“Happy Mother’s Day!” strangers who see me out with my kids tell me, “Thanks!” I reply to them. I try to end this well-meaning, simple, polite greeting and exchange between strangers quickly. I check my phone or talk to my kids, just advert my eyes enough so that the conversation ends there. So no further questions will be asked and no more pressing for details will happen. Because I know all too well how the conversation goes if I don’t do that.
“Are you spending the day with your mom? What did you get your mom for Mother’s Day?” Those questions stop me in my tracks. I always take a deep pause, looking the person speaking to me in their eyes as they go on and on about gifts or brunch or whatever else. I wonder if they can tell in my face how uncomfortable I am. How I’m desperate for them to stop talking. That I’m looking for a way to change the conversation and step away. They usually can’t and so the conversation continues on longer than necessary. I usually quickly smile and change the subject, and walk away. Their day will comtinue on normally. That conversation will be forgotten quickly throughout their day. For me, on the other hand, this conversation will stay on repeat in my mind throughout the day.
I will replay old memories of Mother’s Day pasts on a loop in my mind like a slide show. I will remember the way, as a child looking up at her, I so deeply admired and adored her.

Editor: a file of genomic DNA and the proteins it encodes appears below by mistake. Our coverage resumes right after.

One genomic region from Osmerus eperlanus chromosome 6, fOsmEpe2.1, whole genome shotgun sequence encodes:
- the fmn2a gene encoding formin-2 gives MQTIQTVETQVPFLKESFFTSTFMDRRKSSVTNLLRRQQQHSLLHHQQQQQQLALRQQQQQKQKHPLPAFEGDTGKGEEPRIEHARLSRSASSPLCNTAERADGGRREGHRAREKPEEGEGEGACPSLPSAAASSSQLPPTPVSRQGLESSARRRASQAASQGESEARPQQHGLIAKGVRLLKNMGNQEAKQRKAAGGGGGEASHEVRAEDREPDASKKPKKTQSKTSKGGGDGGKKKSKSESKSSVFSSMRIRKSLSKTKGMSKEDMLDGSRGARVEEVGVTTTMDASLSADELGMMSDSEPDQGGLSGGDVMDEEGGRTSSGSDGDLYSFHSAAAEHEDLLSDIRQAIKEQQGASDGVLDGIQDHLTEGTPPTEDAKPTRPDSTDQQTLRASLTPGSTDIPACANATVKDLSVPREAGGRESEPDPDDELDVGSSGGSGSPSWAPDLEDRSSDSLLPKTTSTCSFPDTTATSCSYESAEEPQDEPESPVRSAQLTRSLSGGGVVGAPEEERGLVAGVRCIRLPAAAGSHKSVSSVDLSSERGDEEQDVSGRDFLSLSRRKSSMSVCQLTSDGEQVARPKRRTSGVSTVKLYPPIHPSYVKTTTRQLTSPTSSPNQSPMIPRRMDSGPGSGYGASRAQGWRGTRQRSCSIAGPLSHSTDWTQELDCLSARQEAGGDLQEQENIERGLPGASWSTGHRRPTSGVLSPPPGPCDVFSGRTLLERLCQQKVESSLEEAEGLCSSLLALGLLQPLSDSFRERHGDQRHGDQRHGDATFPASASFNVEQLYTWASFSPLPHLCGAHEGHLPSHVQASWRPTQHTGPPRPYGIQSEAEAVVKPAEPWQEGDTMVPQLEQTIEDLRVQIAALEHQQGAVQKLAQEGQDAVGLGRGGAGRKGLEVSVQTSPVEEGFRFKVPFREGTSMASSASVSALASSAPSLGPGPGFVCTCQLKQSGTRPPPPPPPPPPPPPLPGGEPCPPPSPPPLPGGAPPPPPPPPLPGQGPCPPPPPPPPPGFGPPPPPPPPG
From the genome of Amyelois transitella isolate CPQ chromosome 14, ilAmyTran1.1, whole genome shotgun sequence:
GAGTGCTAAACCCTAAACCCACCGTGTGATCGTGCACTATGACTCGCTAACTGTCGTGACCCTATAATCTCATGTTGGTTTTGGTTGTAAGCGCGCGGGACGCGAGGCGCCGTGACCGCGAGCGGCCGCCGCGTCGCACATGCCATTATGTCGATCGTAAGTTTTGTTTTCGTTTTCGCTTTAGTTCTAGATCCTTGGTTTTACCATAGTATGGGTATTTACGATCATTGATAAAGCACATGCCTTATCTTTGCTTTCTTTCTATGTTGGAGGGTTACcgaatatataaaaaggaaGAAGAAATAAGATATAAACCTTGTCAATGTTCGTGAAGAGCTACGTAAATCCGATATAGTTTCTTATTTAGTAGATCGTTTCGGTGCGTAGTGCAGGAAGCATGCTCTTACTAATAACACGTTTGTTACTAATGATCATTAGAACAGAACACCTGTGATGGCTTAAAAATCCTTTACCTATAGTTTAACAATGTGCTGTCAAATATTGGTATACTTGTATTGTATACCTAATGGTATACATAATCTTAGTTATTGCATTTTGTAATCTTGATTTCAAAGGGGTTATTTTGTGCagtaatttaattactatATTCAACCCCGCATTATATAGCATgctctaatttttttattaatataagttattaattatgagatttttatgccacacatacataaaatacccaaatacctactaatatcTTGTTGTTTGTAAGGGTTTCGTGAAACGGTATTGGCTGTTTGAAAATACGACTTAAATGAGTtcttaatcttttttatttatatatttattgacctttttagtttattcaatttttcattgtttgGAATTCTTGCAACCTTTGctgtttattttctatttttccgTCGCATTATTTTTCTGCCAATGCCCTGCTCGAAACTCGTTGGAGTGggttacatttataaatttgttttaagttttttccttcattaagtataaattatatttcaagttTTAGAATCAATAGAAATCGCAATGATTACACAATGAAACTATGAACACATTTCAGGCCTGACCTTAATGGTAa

To be a mom on Mother’s Day without a relationship with your own mother is a difficult, intricate braid of emotions that layer over and through each other all weekend long.
The public reminder that
1- I am a mother
2-don’t speak to my mother
3- all the shit in between
When people make comments like, “your mom must be so proud” or “you’re a great mom you must have a great one too,” there’s a sting. It doesn’t burn as much as it use to, but it’s there.
It’s the same quiet, dull pain that I feel when I see a picture of a friend that has passed away. It’s a sweet sting of happier times, beautiful memories, and the all to present current pain mixed together and poured deep into my chest. It burns in that subtle way. If you can’t relate you’re lucky.
Now, I am not writing this having a pity party for myself. No, not at all. In fact, I’m about to be celebrated by my beautiful family that I created all on my own and the joy that they gives me outweighs any shadow of lingering sadness, the scale has been weighted in my favor and it will continue to tip further and further over until it is so far above the other that it’s just a distant memory. It might even pour over and completely drown out the other one day.
So this Mother’s Day, don’t wish every women you see a Happy Day because for many women it’s not a happy one. We are with dealing with miscarriage, infant death, infertility, death of our mothers, or the memories of a toxic filled relationship from the past.
A simple smile and a “have a wonderful weekend” will do.
Thanks in advance,
Moon Mamas everywhere